A wide variety of culinary and medicinal herbs and spices are protokinetic, meaning they stimulate gut motility and help with digestion. Popular examples include ginger, turmeric, and mint. However, if you consider the medicinal uses of herbs and spices in various cultures, you’ll find that many types of ethnic cuisine incorporate them. For my master’s thesis in cultural anthropology, I examined Moroccan tea rituals, and I spent a lot of time in spice shops learning about the locals’ custom of using spices to aid digestion and calm stomach upsets. In addition to ginger, turmeric (curcumin), and mint, cumin, caraway seeds, and cinnamon were frequently used. Although I suffer from a number of digestive disorders, including IBS, I was pleasantly surprised by how well I was able to tolerate the food in those countries, even that purchased from street vendors.

Make your food appealing, even if you have to eat a special diet because of gastroparesis and can only eat certain things.

The concept of satiety, or the feeling of fullness, is often discussed from the opposite angle, with the assumption being that people are always trying to get to that point. It’s not that people with gastroparesis have trouble feeling full, but from a culinary standpoint, the act of eating itself may not be something that creates a sense of satiety in the satisfaction sense of the word.

Several factors besides the amount of food eaten can add to the feeling of fullness. As a cook, I find that appealing to all five senses simultaneously is the most effective way to ensure that my diners leave my restaurant feeling satisfied. Is the food appetizing to look at, in that it has a lot of color and seems to be appealing to the eye? Can you describe the aroma? Does it feel good to the touch? Does it make a tasty noise when you scoop it up or bite into it? Most importantly, do the flavors make you want more? All of these are essential for getting the most out of the food you eat. All of these can be attained even on a diet of few foods and puréed foods by using herbs and spices and topping dishes with a crunchy topping, such as crackers.

5. Be present in the moment and savor every mouthful.

Last but not least, try eating your puréed food straight from the bowl with a spoon. Using utensils is not only a more mindful way of eating that allows you to fully take in the sights, smells, and tastes that are hitting your palate, but it also helps with digestion.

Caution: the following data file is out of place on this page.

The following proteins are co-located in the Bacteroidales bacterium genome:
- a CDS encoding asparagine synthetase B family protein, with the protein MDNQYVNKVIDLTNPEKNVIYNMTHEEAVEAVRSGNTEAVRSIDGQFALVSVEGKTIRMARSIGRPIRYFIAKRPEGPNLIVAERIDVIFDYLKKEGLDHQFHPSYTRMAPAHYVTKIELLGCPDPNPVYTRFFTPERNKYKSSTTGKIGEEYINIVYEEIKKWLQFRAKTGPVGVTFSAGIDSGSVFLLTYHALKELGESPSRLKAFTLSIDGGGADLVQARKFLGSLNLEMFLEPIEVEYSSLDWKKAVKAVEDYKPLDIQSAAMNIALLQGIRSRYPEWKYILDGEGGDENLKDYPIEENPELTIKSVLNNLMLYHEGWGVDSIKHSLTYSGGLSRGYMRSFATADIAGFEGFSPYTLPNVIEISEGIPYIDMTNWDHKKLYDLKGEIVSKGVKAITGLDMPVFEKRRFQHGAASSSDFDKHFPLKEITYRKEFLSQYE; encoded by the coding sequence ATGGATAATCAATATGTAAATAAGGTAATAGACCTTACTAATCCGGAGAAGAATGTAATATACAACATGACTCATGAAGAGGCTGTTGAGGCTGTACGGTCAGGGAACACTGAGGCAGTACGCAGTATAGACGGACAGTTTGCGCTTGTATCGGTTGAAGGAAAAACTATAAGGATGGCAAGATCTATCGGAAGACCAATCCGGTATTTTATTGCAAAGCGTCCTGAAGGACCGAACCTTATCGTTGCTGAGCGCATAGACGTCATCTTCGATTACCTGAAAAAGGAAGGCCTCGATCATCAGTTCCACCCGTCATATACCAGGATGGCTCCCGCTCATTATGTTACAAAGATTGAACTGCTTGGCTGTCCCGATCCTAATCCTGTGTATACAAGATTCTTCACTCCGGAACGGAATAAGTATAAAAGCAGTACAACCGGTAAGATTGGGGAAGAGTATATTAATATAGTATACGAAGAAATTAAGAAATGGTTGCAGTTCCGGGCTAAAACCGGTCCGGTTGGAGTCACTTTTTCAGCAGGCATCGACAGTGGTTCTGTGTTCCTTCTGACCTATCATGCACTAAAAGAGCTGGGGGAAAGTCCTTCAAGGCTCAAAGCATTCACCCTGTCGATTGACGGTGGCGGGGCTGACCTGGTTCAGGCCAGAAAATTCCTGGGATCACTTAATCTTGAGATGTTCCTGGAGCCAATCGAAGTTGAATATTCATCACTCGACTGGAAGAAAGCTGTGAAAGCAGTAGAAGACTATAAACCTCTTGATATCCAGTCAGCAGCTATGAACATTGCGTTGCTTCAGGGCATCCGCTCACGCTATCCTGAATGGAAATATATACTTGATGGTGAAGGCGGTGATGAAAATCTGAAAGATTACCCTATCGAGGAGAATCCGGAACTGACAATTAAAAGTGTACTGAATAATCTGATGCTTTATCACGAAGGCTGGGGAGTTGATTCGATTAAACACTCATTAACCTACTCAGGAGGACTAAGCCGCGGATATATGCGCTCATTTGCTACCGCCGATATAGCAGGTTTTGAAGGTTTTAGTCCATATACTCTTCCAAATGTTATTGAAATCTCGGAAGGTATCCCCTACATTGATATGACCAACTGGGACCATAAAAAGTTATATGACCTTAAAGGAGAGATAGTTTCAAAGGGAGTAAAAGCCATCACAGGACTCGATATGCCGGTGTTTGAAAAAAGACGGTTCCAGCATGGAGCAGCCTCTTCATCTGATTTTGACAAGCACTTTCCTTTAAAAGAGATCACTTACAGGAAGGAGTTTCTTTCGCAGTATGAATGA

Easy Recipes for People with Gastroparesis

Both of these dishes can be doubled or tripled with ease. To account for variations in appetite, I have not specified a total number of servings for each recipe.

Incredibly Smooth Drink

There is 1 ripe banana.

Apple sauce with no added sugar, 3.9 ounces

1 tbsp of smooth almond or peanut butter

Exactly one teaspoon of vanilla extract

a pinch of pumpkin pie spice, or 1/2 tsp

Half a cup of sliced peaches from a can with no added sugar.

The equivalent of 2 tablespoons of fat-free milk

1/2 teaspoon of natural sugar (maple syrup or honey)

Put everything in a blender and whirl it around until it’s nice and creamy. Keep leftovers in the fridge.

Squash and Carrot Stew

One Tablespoon of Olive Oil

3 Two cups of carrots, also peeled and chopped Half a cup of chopped sweet potato

2 and a half cups of cubed extra-firm tofu

One Tablespoon of Kosher Salt

Pepper, freshly ground, 1/2 teaspoon

Approximately 2 teaspoons of curry powder

4.25 cups of vegetable stock

The sweet taste of maple syrup, just 2 tablespoons’ worth

Oil should be heated in a medium saucepan over medium heat. Include tofu, carrots, and sweet potatoes. Add some spices like curry powder and salt to taste. Heat the oil for two to three minutes. Bring stock to a boil and add it. To keep the food from boiling over, cover it and turn the heat down to a simmer. Allow the vegetables to cool for 45 minutes. The immersion blender should be used to combine the maple syrup and the remaining ingredients until a smooth and creamy consistency is achieved. Alternatively, you can let the soup cool completely before puréeing it in a blender or food processor. A week’s worth of leftovers can be stored in the fridge, or they can be portioned out and frozen.

Keep in mind that just because you have gastroparesis does not mean you have to live a life of bland food. After receiving a diagnosis, you may need to be extra careful about what you eat for a while in order to lower inflammation. Once your digestive tract has healed, however, you can eat more foods from a wider variety of food groups, such as white rice, pasta, and bread. Also, talk to your doctor about taking a multivitamin to help your body fight off illness and improve your overall health in the face of potential dietary deficiencies.